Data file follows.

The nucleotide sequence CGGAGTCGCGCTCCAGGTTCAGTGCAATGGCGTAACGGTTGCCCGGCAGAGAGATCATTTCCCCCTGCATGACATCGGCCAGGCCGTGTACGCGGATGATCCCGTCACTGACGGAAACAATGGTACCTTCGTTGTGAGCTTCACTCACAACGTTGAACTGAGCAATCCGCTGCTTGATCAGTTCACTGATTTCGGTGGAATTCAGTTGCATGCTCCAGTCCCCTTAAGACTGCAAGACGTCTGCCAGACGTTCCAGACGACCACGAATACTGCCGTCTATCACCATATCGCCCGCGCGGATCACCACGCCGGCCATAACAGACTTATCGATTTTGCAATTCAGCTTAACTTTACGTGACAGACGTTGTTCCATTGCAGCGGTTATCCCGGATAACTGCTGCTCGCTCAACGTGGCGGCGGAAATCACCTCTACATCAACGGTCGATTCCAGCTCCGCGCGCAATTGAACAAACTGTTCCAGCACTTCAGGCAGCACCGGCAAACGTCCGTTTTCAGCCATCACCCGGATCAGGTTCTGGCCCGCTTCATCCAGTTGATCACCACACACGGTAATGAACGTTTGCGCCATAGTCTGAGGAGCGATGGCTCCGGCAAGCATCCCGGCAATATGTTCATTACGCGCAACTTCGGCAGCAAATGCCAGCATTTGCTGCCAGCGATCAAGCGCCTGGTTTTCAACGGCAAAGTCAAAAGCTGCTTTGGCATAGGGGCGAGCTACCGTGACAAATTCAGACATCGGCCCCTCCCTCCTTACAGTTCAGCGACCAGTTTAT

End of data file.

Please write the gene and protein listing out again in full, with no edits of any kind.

The nucleotide sequence CGGAGTCGCGCTCCAGGTTCAGTGCAATGGCGTAACGGTTGCCCGGCAGAGAGATCATTTCCCCCTGCATGACATCGGCCAGGCCGTGTACGCGGATGATCCCGTCACTGACGGAAACAATGGTACCTTCGTTGTGAGCTTCACTCACAACGTTGAACTGAGCAATCCGCTGCTTGATCAGTTCACTGATTTCGGTGGAATTCAGTTGCATGCTCCAGTCCCCTTAAGACTGCAAGACGTCTGCCAGACGTTCCAGACGACCACGAATACTGCCGTCTATCACCATATCGCCCGCGCGGATCACCACGCCGGCCATAACAGACTTATCGATTTTGCAATTCAGCTTAACTTTACGTGACAGACGTTGTTCCATTGCAGCGGTTATCCCGGATAACTGCTGCTCGCTCAACGTGGCGGCGGAAATCACCTCTACATCAACGGTCGATTCCAGCTCCGCGCGCAATTGAACAAACTGTTCCAGCACTTCAGGCAGCACCGGCAAACGTCCGTTTTCAGCCATCACCCGGATCAGGTTCTGGCCCGCTTCATCCAGTTGATCACCACACACGGTAATGAACGTTTGCGCCATAGTCTGAGGAGCGATGGCTCCGGCAAGCATCCCGGCAATATGTTCATTACGCGCAACTTCGGCAGCAAATGCCAGCATTTGCTGCCAGCGATCAAGCGCCTGGTTTTCAACGGCAAAGTCAAAAGCTGCTTTGGCATAGGGGCGAGCTACCGTGACAAATTCAGACATCGGCCCCTCCCTCCTTACAGTTCAGCGACCAGTTTAT